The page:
Anyhow, all those TAs lead to muscle weakness, but experiments with rats have found that relatively modest amounts of resveratrol (0.04% of diet) led to an enhanced capillary network that also reduced the number of TAs. This enhanced capillary network occurred independent of muscle fiber type (slow twitch to fast twitch, and all the variants in-between), which is cool because normally, type IIB fibers (fast twitch) have fewer capillaries to begin with.
This is significant because resistance to fatigue is positively correlated with capillary density. The more capillaries, the longer muscle fibers can continue to fire.
I need to remind you that these experiments took place in lab animals, but it’s not unrealistic to hope that humans might experience the same specific benefits from taking modest amounts of resveratrol.
Secondly, resveratrol seems to be rather fickle in which specific capillaries it chooses to nurture. For instance, it seems to inhibit capillary growth in animal tumors while, as this article described, it increases capillarization around the heart and, in at least one experiment, animal muscle fibers. Why it has this fickle nature isn’t clear.
There is at least one study, though, that found that resveratrol didn’t increase capillarization in exercising humans. It may well be that the resveratrol-induced angiogenesis occurs mainly in old farts and non-exercising striplings.
However, other experiments have shown that resveratrol enhances the energy-producing capability of mitochondria (the energy-producing organelles of the cell) in young and old athletes, which, by itself, has been shown to increase exercise endurance.
The same armchair nutritionists I mentioned in the first paragraph mostly think they can get all the resveratrol they need from their daily glasses of pinot, cabernet, or any other urine-of-the-Devil-tasting wine (sorry for the editorializing, I’m not much of a wine drinker). Well, theoretically, they could, only they’d have to drink about 140 bottles to get an effective dose of resveratrol – fine for Thor’s voluminous buddy Volstagg, but not so much for the rest of us.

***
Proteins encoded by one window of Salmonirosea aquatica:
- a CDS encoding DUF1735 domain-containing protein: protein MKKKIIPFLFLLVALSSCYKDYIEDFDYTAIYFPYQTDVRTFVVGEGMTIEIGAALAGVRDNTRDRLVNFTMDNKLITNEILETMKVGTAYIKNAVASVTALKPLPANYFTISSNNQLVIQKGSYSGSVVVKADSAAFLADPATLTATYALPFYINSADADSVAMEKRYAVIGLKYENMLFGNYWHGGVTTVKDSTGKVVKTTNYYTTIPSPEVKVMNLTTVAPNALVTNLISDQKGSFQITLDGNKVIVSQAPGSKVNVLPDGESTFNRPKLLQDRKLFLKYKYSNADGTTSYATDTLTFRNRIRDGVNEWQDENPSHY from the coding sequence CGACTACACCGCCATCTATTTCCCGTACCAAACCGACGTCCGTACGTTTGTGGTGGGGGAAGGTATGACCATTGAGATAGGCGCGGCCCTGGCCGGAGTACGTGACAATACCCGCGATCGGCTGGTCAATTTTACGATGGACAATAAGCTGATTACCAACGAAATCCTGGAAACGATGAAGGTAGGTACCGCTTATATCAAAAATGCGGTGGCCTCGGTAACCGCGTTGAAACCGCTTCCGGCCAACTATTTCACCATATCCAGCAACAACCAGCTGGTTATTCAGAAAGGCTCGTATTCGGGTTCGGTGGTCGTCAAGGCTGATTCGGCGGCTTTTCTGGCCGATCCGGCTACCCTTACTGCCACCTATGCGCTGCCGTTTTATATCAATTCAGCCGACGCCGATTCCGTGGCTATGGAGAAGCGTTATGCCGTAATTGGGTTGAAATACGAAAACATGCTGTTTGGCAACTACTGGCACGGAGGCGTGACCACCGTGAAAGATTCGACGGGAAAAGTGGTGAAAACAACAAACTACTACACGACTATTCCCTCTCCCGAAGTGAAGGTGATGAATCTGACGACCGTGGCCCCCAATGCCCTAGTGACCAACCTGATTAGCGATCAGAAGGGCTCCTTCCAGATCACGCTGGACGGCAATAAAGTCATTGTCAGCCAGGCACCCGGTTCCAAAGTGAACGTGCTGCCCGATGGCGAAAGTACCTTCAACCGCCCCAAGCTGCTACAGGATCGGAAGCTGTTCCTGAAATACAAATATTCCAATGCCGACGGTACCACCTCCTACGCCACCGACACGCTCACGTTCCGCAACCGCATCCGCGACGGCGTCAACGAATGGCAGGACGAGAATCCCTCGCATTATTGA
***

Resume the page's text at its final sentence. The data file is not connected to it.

But to be fair, you might be able to ingest enough resveratrol from a combination of whole foods or drinks to do you some good, but you’d have to eat an awful lot of blueberries, bilberries, cranberries, peanuts, and cocoa and do it consistently. Apologies for mixing Norse and Greek mythologies in the breath of two paragraphs, but it seems like a Herculean task.
In all honesty, a supplement is the logical choice. It usually is when it comes to polyphenols and carotenoids. That’s why Biotest made Rez-V. Each gel cap contains 300 mg. of highly pure resveratrol. Take two every day for best results (the bulk of the research indicates that 600 mg. is the most effective dosage).
- Fukuda S et al. Resveratrol ameliorates myocardial damage by inducing vascular endothelial growth factor-angiogenesis and tyrosine kinase receptor Flk-1. Cell Biochem Biophys. 2006;44(1):43-9. PubMed.
- Kaga S et al. Resveratrol enhances neovascularization in the infarcted rat myocardium through the induction of thioredoxin-1, heme oxygenase-1 and vascular endothelial growth factor. J Mol Cell Cardiol. 2005 Nov;39(5):813-22. PubMed.
- Toniolo L et al. Long-term resveratrol treatment improves the capillarization in the skeletal muscles of ageing C57BL/6J mice. Int J Food Sci Nutr. 2021 Feb;72(1):37-44. PubMed.